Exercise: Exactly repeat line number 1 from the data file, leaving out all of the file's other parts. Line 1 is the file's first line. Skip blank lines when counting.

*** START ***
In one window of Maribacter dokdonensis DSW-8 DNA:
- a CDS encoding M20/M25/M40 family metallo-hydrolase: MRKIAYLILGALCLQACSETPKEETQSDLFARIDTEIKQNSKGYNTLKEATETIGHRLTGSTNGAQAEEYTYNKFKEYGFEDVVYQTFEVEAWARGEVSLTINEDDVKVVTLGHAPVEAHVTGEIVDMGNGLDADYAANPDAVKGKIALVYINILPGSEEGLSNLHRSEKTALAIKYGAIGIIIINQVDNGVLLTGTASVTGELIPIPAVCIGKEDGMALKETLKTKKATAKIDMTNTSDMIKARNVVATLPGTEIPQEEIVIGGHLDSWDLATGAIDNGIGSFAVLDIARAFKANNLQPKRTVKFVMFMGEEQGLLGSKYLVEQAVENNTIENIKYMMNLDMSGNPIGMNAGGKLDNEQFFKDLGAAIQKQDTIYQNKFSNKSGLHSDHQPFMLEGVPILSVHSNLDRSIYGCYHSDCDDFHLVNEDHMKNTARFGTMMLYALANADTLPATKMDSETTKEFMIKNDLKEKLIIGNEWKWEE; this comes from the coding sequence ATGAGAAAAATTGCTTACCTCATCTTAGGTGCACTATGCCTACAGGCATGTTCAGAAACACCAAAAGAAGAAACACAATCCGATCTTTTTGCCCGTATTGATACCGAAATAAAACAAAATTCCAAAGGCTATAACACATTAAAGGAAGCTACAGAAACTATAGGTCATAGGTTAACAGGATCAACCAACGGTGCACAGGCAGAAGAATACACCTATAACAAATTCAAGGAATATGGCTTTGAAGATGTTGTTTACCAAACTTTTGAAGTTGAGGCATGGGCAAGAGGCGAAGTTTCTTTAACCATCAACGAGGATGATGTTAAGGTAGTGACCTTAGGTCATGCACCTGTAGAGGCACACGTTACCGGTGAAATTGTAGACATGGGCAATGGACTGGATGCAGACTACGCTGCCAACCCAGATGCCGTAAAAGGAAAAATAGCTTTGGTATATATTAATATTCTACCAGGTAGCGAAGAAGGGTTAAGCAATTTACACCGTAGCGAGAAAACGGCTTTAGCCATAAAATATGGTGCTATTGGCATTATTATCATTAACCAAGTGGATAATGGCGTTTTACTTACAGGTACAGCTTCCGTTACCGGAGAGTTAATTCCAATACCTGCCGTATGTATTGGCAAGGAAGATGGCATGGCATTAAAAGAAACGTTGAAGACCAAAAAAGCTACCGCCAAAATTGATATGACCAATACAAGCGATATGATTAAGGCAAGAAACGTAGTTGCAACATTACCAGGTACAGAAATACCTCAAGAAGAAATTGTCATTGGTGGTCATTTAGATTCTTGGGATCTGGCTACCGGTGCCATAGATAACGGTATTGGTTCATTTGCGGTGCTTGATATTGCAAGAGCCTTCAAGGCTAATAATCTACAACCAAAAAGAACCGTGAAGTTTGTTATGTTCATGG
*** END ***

In one window of Maribacter dokdonensis DSW-8 DNA: